Study on Child Poverty and Child Well-Being in the EUChildren are an especially vulnerable group because of their dependent status and because they can only partly influence their own well-being. They are also our future: lack of opportunities during childhood all too often will have long-term consequences for the individuals concerned and for society as a whole. Swift action will instead pay off now as well as bear fruit in the years to come by breaking the vicious cycle of the inter-generational transmission of poverty.
Combating child poverty and improving child well-being have therefore become key issues on the policy agenda of the EU and Members States. Following the work carried out in 2007 and 2008 by the European Commission and the Member States in the context of the European Strategy for Social Inclusion, notably the report prepared by the EU Task-Force on Child Poverty and Child Well-Being, a new study has been launched this year to contribute to the development of more coherent and integrated policies in this area. The study was carried out by TARKI Social Research Institute (Budapest), in collaboration with Applica (Brussels).
Project on Millenium Development Goals'I hope sincerely that the findings of this Report support and promote the preparation and implementation of National Action Plans on social inclusion. The process of preparing the Report has already focused the debate on specific development priorities and has helped in drawing up action points for policy reform, institutional change and resource allocation.' So wrote Dr Kinga Göncz (former state secretary at the Ministry of Health, Social Affairs and Family) on the Millennium Development Goals Report for Hungary, produced by TÁRKI for the UNDP.
"Barriers to Roma Employment"TÁRKI was the UNDP's Hungarian partner for its 2005 project entitled Barriers to Employment Policy Analysis. This policy-oriented research set out to identify the existing barriers to employment facing Roma, and to suggest possible short- and medium-term steps to increase the employability of Roma, relative to other groups. The same research was carried out in Slovakia and the Czech Republic. As part of the project we: (1) held several roundtable meetings at regional and national level with the various groups involved, to gather their opinions and suggestions on how to increase employment opportunities; (2) conducted desk research on the social, economic and legal determinants and the barriers of the labour market, from the perspective of the Roma and other vulnerable and unemployed groups; (3) drew up policy recommendations and an implementation package on employment promotion for the vulnerable groups; and (4) developed proposals for possible future projects, targeting the major areas identified in order to test the policy recommendations.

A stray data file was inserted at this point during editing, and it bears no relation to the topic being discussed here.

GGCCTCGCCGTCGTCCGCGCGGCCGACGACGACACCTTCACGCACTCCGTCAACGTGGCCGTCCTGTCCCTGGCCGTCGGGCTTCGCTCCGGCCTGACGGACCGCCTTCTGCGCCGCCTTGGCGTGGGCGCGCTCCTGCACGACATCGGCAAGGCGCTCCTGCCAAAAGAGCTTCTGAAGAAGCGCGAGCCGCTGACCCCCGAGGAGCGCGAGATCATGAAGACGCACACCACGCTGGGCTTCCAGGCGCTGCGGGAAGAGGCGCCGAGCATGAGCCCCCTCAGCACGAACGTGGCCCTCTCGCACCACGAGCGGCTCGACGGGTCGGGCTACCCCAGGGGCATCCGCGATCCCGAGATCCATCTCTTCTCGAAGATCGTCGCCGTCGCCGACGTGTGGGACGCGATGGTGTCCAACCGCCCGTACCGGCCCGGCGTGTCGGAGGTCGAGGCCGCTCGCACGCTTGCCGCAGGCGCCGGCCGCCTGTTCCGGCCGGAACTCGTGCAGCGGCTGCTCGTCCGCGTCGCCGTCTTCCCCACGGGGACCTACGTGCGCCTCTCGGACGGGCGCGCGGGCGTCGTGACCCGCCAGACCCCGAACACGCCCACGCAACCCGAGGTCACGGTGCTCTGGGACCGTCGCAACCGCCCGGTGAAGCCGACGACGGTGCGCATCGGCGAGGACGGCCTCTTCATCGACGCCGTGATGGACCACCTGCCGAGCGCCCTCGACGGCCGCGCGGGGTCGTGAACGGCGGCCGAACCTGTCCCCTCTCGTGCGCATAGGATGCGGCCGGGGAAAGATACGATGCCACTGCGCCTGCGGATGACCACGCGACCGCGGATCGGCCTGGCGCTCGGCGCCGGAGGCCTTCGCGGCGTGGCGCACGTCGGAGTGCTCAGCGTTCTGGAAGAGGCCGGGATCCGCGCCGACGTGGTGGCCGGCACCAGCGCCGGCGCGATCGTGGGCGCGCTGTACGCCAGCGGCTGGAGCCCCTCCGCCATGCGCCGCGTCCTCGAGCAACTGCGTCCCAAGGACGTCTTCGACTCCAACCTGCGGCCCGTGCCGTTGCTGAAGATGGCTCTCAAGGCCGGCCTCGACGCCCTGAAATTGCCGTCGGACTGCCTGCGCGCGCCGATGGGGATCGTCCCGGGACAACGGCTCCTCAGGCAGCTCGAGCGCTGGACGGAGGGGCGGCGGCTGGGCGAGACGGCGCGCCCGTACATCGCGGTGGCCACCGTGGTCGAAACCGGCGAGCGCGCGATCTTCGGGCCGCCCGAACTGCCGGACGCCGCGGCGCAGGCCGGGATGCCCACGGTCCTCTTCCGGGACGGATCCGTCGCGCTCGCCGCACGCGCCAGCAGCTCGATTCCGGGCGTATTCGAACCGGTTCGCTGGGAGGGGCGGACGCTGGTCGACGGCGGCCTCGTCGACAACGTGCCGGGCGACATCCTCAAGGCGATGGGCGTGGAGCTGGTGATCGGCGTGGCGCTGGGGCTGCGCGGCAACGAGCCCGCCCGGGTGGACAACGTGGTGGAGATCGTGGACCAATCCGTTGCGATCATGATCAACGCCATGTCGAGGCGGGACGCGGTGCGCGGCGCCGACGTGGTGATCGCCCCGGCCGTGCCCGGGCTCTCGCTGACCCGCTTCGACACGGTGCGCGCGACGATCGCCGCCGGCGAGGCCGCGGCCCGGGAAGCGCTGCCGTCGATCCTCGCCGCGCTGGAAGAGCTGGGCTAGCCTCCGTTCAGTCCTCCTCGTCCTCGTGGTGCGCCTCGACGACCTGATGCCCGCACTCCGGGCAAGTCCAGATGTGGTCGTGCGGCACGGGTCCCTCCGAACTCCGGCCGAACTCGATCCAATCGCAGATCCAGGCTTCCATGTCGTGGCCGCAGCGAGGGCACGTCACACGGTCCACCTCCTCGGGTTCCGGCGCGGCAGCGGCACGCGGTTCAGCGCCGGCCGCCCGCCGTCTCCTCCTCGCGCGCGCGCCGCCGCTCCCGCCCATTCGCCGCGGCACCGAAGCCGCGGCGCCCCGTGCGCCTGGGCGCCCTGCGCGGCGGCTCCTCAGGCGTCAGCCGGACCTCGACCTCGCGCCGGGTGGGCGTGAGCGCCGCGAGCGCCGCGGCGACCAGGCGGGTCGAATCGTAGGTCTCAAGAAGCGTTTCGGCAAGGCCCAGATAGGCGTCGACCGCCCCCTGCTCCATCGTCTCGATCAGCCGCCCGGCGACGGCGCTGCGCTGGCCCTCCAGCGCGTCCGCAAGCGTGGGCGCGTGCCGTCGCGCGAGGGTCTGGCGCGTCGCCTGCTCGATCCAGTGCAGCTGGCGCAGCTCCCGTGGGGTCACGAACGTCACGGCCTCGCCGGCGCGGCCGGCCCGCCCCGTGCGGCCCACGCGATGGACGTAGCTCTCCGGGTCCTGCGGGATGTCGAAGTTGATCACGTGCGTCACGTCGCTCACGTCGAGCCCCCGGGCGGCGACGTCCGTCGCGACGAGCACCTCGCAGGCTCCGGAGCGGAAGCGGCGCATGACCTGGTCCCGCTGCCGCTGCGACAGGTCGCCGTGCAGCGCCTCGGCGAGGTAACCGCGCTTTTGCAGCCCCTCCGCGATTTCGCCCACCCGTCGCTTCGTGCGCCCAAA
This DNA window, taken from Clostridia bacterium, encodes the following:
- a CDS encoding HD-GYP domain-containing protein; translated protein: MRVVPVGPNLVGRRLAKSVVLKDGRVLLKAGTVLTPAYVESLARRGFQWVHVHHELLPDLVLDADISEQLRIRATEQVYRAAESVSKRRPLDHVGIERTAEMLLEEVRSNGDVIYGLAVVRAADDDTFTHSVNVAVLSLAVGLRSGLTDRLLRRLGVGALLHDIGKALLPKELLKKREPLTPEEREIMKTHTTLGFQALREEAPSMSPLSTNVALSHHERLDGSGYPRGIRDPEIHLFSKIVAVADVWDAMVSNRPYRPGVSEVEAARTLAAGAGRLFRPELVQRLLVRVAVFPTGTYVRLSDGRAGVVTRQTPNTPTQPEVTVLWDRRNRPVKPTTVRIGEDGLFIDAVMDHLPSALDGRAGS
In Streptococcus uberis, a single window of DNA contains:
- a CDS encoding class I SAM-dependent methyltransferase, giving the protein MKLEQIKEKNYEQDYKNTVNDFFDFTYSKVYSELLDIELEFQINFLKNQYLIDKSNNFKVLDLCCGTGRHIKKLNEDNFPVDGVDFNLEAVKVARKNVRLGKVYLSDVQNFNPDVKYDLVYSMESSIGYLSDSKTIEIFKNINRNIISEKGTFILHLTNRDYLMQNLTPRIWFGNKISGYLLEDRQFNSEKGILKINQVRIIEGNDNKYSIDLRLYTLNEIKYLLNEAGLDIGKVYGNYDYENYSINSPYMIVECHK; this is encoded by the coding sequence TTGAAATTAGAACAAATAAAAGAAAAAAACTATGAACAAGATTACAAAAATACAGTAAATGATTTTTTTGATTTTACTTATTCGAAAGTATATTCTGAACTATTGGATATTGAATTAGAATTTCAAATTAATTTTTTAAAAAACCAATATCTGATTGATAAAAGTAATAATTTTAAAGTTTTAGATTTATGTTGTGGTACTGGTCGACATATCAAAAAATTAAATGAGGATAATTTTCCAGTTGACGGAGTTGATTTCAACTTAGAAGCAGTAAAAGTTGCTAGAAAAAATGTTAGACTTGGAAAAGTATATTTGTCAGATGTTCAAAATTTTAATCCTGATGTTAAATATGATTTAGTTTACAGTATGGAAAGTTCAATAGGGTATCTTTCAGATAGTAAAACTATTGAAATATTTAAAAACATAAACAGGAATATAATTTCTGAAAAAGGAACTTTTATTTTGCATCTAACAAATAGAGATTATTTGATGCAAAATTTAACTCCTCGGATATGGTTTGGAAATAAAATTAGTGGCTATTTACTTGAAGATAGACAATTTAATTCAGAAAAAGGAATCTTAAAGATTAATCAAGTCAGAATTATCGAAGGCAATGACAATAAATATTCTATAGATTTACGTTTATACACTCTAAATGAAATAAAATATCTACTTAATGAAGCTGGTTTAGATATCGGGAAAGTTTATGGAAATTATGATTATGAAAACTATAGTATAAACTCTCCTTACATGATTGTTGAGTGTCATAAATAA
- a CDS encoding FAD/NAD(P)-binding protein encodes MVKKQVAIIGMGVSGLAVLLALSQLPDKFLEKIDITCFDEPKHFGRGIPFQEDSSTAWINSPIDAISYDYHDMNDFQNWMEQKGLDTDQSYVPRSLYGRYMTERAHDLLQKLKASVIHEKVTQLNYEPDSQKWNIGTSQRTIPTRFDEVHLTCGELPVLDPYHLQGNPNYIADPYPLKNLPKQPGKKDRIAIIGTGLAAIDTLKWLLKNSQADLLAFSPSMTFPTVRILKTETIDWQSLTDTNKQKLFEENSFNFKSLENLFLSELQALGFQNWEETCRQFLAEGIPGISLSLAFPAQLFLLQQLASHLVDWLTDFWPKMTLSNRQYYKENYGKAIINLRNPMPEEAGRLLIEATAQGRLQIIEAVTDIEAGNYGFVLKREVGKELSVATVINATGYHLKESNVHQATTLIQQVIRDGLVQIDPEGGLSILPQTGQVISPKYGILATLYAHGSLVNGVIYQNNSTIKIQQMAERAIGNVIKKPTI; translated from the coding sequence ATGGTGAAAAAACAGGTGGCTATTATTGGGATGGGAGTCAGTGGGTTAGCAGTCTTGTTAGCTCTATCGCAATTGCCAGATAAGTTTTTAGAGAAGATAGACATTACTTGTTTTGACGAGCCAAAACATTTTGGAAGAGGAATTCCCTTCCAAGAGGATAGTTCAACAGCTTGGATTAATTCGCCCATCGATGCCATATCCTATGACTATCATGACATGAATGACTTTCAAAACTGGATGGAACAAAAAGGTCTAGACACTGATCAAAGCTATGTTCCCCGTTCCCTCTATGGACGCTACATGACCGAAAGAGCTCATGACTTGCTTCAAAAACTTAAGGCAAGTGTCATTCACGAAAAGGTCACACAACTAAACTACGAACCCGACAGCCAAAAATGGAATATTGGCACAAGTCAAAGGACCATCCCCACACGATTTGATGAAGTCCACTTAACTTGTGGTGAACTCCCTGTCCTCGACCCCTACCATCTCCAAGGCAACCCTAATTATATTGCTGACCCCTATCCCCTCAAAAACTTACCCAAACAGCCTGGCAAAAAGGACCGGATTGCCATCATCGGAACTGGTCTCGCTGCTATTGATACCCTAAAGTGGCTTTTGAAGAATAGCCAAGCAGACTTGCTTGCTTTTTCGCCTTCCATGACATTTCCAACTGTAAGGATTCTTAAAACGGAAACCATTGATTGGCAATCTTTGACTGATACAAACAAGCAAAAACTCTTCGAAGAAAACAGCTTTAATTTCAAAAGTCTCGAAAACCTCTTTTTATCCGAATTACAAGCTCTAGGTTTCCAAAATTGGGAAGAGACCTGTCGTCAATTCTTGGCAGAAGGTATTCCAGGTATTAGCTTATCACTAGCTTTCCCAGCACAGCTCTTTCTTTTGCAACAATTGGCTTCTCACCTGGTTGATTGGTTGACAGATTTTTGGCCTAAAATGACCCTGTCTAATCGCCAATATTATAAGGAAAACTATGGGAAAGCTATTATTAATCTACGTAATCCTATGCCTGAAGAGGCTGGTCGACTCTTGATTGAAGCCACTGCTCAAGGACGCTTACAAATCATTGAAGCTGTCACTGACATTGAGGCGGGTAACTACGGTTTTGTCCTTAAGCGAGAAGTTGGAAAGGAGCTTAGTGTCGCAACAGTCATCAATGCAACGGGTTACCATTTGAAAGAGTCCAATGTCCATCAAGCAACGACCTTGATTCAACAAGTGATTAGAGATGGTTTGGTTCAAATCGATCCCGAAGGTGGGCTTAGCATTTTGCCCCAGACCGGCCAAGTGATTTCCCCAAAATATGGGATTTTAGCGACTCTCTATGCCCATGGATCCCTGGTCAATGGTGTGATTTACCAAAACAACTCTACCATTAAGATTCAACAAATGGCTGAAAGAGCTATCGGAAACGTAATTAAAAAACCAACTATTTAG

Vulnerable groups survey: the situation of Roma in Central and Eastern EuropeThis survey "offers the most accurate picture of the Roma ever compiled." - said the UNDP press release (Sofia, 2 February 2005) about the survey, which was conducted among the Roma people of Hungary by TÁRKI. 'The data release is timed to coincide with the launch of the "Decade of Roma Inclusion", a 10-year effort to integrate the Roma into the European mainstream. The "Decade" aims to provide a policy framework for governments to set their own goals for Roma integration. The current dataset provides a strong analytical backbone for future policies.'
Social ProtectionDuring the preparations for EU enlargement, the European Commission constantly sought to improve its knowledge of the challenges to social cohesion, and of the strategic policy responses adopted in candidate countries to tackle these challenges. An important milestone was the 2002 project to prepare for the accession states to plug into the ongoing process of exchange of good practice within the Union. With this in mind, a series of studies was conducted to describe and analyse the social protection systems in the 13 candidate countries on the basis of a common methodology, identifying the major challenges facing each in the social, economic and demographic contexts, assessing recent reform efforts, and highlighting major issues for further reform. TÁRKI prepared the Hungarian study, which covered such issues as pensions, health, poverty and social exclusion. Using a common format, the country studies described and analysed the main features of the social protection system as it was then, considering the economic, financial, social and demographic context in which the system operated.